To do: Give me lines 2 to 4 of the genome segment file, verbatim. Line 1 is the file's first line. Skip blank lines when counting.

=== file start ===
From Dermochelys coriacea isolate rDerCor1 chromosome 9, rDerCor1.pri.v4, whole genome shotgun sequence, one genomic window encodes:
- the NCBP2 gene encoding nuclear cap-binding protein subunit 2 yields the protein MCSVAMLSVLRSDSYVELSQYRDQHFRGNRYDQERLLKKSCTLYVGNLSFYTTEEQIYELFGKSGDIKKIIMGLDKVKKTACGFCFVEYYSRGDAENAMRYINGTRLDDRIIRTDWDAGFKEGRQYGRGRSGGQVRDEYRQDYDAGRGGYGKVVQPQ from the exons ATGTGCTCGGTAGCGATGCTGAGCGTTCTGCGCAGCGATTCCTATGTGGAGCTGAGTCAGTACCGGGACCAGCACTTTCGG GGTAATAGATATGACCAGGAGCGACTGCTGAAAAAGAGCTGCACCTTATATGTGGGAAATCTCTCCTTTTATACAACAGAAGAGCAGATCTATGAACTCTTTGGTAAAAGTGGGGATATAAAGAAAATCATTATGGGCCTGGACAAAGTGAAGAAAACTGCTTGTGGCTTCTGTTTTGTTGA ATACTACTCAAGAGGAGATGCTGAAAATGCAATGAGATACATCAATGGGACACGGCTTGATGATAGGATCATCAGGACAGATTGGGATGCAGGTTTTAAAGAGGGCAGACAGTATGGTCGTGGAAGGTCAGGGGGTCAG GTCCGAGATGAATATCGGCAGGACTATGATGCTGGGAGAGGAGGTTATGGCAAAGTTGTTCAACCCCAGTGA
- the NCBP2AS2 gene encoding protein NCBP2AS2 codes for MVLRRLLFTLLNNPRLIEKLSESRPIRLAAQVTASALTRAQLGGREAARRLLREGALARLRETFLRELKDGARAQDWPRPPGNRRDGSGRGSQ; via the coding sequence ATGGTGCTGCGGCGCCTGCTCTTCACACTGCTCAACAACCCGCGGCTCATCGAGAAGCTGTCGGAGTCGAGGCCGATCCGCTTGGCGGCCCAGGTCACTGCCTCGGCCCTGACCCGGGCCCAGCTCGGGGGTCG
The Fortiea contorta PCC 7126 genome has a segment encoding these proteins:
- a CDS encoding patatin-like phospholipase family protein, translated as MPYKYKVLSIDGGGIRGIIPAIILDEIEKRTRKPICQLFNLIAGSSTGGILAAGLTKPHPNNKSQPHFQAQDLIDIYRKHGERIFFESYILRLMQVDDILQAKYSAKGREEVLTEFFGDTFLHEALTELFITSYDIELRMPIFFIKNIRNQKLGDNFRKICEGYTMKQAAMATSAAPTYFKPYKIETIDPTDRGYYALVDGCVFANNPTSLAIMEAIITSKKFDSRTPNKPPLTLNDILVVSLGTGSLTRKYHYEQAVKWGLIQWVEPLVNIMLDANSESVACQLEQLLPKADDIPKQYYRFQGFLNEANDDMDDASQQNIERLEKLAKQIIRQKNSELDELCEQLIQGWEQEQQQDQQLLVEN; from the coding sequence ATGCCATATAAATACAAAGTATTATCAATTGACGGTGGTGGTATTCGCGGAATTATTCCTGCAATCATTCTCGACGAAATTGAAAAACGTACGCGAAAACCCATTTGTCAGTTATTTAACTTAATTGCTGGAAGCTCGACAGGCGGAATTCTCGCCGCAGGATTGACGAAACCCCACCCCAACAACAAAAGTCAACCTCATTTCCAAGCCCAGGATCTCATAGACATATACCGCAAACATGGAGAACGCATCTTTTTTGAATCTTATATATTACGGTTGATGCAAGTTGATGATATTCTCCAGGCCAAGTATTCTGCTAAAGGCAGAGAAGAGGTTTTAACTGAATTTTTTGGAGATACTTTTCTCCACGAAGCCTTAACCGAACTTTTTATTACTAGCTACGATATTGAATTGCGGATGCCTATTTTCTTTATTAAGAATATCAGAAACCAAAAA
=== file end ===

- the NCBP2 gene encoding nuclear cap-binding protein subunit 2 yields the protein MCSVAMLSVLRSDSYVELSQYRDQHFRGNRYDQERLLKKSCTLYVGNLSFYTTEEQIYELFGKSGDIKKIIMGLDKVKKTACGFCFVEYYSRGDAENAMRYINGTRLDDRIIRTDWDAGFKEGRQYGRGRSGGQVRDEYRQDYDAGRGGYGKVVQPQ from the exons ATGTGCTCGGTAGCGATGCTGAGCGTTCTGCGCAGCGATTCCTATGTGGAGCTGAGTCAGTACCGGGACCAGCACTTTCGG GGTAATAGATATGACCAGGAGCGACTGCTGAAAAAGAGCTGCACCTTATATGTGGGAAATCTCTCCTTTTATACAACAGAAGAGCAGATCTATGAACTCTTTGGTAAAAGTGGGGATATAAAGAAAATCATTATGGGCCTGGACAAAGTGAAGAAAACTGCTTGTGGCTTCTGTTTTGTTGA ATACTACTCAAGAGGAGATGCTGAAAATGCAATGAGATACATCAATGGGACACGGCTTGATGATAGGATCATCAGGACAGATTGGGATGCAGGTTTTAAAGAGGGCAGACAGTATGGTCGTGGAAGGTCAGGGGGTCAG GTCCGAGATGAATATCGGCAGGACTATGATGCTGGGAGAGGAGGTTATGGCAAAGTTGTTCAACCCCAGTGA
- the NCBP2AS2 gene encoding protein NCBP2AS2 codes for MVLRRLLFTLLNNPRLIEKLSESRPIRLAAQVTASALTRAQLGGREAARRLLREGALARLRETFLRELKDGARAQDWPRPPGNRRDGSGRGSQ; via the coding sequence ATGGTGCTGCGGCGCCTGCTCTTCACACTGCTCAACAACCCGCGGCTCATCGAGAAGCTGTCGGAGTCGAGGCCGATCCGCTTGGCGGCCCAGGTCACTGCCTCGGCCCTGACCCGGGCCCAGCTCGGGGGTCG
The Fortiea contorta PCC 7126 genome has a segment encoding these proteins: